By Michael Mendis
2015 is coming to a close, and I’ve been blessed to have played many great new games over the course of the year. While I could go on for a long time talking about all the fun new gaming experiences I’ve had in 2015, here are just a few of my personal favorite games that I have played (and completed) this year, in alphabetical order:
Halo 5: Guardians
The newest installment in Microsoft’s long-running shooter series is a solid all-around game, with a strong campaign and a suite of multiplayer options to keep players coming back. Halo 5 is the first entry in the franchise to run at a buttery smooth 60 frames per second, and while the action is a bit faster paced than in the older games, the basic Halo formula remains intact and is as engaging as ever. The two new multiplayer modes Warzone and Breakout are both interesting new additions to the series, as well.
Life Is Strange
I’m a sucker for games with a heavy emphasis on storytelling, and Life Is Strange, an episodic adventure game from developer Dontnod Entertainment, scratched that itch in a big way. I’ve never played a game that is so willing to tackle tough subject material like bullying and suicide, and each episode had me on my toes, thinking hard about making the right decisions in difficult situations. With its complex characters, well-written plot, and beautiful cel-shaded artstyle, Life Is Strange stands out as one of the most compelling games of 2015.
Ori and the Blind Forest
Made by the indie developer Moon Studios, Ori and the Blind Forest is a type of platformer commonly referred to as a Metroidvania game (a game with a large open world where new areas become accessible as you gain new abilities). You play as Ori, a small, rabbit-like creature that must travel through the forest as he seeks to revive a great spirit tree and restore life to his decaying homeland. The charming tale is complemented by the game’s gorgeous artstyle; the characters and environments feel like they have come straight out of a Studio Ghibli movie. It’s also a blast to play, with its tight controls and some very challenging platforming sequences.
Rise of the Tomb Raider
Developer Crystal Dynamics gave the Tomb Raider franchise a reboot in 2013, bringing more refined third-person shooter controls and a new origin story for Lara Croft. I thoroughly enjoyed this new take on the classic franchise, and Rise of the Tomb Raider, the sequel to reboot, builds upon what made the first game so much fun to play. The game’s shooting and platforming mechanics are tight and responsive, and the environments are filled with plenty of hidden rooms and collectibles to keep players exploring every inch of the game world. With its interesting, physics-based tomb puzzles and a healthy dose of thrilling action set pieces, Rise of the Tomb raider is an exciting and well-polished AAA blockbuster.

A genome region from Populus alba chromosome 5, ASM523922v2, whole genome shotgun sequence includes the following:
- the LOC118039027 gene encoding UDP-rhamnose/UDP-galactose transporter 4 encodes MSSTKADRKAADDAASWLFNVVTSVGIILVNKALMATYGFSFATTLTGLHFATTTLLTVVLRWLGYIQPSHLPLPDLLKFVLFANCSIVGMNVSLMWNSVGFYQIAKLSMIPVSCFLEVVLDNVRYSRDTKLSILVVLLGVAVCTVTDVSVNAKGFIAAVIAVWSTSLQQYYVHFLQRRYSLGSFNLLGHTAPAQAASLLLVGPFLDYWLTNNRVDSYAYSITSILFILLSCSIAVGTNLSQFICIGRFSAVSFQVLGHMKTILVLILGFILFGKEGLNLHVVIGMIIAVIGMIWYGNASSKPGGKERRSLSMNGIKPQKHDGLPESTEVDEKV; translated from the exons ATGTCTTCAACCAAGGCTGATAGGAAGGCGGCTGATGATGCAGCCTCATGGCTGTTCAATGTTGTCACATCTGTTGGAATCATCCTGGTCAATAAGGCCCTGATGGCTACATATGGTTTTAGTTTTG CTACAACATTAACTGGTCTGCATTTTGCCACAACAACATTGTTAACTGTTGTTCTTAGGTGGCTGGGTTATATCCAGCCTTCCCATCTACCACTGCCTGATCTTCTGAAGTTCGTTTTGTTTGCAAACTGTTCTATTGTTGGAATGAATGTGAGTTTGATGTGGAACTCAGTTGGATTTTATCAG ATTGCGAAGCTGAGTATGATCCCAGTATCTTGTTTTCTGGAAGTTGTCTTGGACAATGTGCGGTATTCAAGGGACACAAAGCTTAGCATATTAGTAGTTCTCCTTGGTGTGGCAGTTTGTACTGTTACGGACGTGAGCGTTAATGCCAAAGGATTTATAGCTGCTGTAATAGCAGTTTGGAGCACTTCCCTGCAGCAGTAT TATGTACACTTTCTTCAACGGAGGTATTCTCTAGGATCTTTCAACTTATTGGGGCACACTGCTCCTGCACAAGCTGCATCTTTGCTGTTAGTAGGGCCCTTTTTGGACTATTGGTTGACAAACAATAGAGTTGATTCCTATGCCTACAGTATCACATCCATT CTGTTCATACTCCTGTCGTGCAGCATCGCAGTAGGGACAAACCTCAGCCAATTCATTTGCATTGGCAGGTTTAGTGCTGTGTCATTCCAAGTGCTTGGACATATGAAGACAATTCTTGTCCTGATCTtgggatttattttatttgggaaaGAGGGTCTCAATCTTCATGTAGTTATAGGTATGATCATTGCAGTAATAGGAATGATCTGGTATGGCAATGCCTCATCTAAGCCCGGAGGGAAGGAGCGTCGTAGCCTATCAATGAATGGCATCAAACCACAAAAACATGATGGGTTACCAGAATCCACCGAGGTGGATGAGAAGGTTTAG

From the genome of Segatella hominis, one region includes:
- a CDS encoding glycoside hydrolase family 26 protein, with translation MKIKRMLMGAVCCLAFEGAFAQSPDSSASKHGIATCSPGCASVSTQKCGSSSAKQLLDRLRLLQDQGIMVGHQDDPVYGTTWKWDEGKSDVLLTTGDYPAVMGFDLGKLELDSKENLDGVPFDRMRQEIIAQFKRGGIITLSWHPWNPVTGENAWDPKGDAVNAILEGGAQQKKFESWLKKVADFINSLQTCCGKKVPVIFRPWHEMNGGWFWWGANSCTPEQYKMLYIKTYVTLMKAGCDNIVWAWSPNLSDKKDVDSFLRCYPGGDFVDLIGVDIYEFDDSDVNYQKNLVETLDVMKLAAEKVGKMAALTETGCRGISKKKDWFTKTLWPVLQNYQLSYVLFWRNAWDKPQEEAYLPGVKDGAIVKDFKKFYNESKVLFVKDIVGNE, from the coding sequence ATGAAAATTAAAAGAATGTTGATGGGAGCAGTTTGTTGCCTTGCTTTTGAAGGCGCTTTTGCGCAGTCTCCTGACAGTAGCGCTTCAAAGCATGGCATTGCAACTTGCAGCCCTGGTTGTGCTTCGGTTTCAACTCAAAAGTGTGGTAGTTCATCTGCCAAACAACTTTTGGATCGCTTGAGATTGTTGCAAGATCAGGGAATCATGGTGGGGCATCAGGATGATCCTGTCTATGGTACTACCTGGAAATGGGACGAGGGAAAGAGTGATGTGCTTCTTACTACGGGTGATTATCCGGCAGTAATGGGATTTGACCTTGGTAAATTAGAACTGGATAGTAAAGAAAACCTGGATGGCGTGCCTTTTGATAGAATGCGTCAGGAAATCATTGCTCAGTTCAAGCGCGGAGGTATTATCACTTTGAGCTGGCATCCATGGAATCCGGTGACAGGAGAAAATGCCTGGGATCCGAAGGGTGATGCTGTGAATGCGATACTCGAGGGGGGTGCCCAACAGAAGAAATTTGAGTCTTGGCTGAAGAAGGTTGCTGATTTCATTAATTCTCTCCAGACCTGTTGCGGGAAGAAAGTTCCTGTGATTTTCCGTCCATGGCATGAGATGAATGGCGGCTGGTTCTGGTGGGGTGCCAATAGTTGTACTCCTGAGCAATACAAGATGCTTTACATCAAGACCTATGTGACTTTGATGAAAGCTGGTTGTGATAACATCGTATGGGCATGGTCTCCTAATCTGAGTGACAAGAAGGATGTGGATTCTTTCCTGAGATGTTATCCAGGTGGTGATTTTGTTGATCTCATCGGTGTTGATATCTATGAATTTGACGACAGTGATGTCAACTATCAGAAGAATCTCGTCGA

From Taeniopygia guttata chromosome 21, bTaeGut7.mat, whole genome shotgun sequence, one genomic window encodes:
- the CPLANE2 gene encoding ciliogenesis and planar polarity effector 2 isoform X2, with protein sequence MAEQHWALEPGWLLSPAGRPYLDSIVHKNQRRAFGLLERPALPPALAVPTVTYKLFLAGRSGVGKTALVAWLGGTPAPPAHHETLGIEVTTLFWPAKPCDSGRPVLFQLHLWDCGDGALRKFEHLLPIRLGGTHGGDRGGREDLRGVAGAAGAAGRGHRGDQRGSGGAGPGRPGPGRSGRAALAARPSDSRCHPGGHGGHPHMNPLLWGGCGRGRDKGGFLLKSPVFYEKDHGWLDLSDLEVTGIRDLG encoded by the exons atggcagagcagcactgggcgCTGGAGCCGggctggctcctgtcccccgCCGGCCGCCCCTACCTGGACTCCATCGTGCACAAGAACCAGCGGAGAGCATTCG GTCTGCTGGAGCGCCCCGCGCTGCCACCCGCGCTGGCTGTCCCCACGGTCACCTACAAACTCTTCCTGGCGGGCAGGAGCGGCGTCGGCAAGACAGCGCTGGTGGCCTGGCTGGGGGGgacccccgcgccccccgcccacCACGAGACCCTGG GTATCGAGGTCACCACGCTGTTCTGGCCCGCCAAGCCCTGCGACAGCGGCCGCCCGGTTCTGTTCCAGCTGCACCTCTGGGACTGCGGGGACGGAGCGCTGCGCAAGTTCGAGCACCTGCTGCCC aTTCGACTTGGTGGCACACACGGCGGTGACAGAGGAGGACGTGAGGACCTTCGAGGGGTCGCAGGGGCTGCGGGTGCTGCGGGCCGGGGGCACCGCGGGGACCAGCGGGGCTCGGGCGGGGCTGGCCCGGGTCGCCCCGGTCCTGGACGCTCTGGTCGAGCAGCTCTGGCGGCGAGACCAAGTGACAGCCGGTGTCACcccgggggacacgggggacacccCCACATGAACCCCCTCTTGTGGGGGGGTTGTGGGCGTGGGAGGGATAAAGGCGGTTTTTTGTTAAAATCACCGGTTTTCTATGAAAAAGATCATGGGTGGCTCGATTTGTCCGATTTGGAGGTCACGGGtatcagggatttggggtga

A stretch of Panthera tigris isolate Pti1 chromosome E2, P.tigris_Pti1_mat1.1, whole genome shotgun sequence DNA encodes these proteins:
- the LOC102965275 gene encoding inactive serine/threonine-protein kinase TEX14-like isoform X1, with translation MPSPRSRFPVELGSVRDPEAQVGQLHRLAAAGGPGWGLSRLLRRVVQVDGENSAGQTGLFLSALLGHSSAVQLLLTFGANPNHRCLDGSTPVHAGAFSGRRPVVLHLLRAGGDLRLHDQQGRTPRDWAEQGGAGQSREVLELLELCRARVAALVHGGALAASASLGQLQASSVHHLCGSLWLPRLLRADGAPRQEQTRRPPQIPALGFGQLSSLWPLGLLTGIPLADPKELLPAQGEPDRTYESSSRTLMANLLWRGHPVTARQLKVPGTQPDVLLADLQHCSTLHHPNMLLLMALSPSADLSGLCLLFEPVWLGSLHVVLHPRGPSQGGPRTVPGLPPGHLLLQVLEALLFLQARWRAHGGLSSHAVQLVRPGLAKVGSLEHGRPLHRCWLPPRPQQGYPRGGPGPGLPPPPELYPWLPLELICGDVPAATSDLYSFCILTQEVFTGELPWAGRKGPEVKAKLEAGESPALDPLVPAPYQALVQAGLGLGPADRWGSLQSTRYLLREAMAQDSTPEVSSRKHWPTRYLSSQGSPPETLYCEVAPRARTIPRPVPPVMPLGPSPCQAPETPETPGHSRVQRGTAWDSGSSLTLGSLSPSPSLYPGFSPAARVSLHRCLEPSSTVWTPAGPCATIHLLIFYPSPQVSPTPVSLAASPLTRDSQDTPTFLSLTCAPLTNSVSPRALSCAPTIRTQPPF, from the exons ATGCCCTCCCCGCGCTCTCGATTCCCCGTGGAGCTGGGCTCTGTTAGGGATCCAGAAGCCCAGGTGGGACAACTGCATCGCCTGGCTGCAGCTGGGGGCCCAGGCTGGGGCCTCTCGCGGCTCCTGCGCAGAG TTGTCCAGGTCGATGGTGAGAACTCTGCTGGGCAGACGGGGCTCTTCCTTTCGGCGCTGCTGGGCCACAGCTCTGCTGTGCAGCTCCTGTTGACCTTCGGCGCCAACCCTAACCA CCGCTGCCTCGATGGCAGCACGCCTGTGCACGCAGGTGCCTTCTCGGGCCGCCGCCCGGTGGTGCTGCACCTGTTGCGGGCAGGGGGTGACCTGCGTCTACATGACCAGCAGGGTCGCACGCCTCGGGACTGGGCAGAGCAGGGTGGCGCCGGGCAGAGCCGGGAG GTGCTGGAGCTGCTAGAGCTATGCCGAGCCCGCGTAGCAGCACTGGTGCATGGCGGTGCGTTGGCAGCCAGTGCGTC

Undertale is a charming turn-based role-playing game created predominantly by one man, Toby Fox. You play as a young human child who wanders into a cave, falls into a pit, and finds him/herself deep underground where the world’s monsters have all been trapped for centuries. As you search for a way to get back to the surface, you meet a cast of quirky and endearing characters that keep you laughing, and who will occasionally tug on your heartstrings. Perhaps what makes the game the most interesting is its combat system, which features a unique minigame for each monster you face, and which gives you the option to spare every enemy in the game (and the game can change dramatically depending on whether you choose to kill or spare these monsters). Undertale is one of those very risky and creative games that can really only be made in the indie scene, and shouldn’t be missed.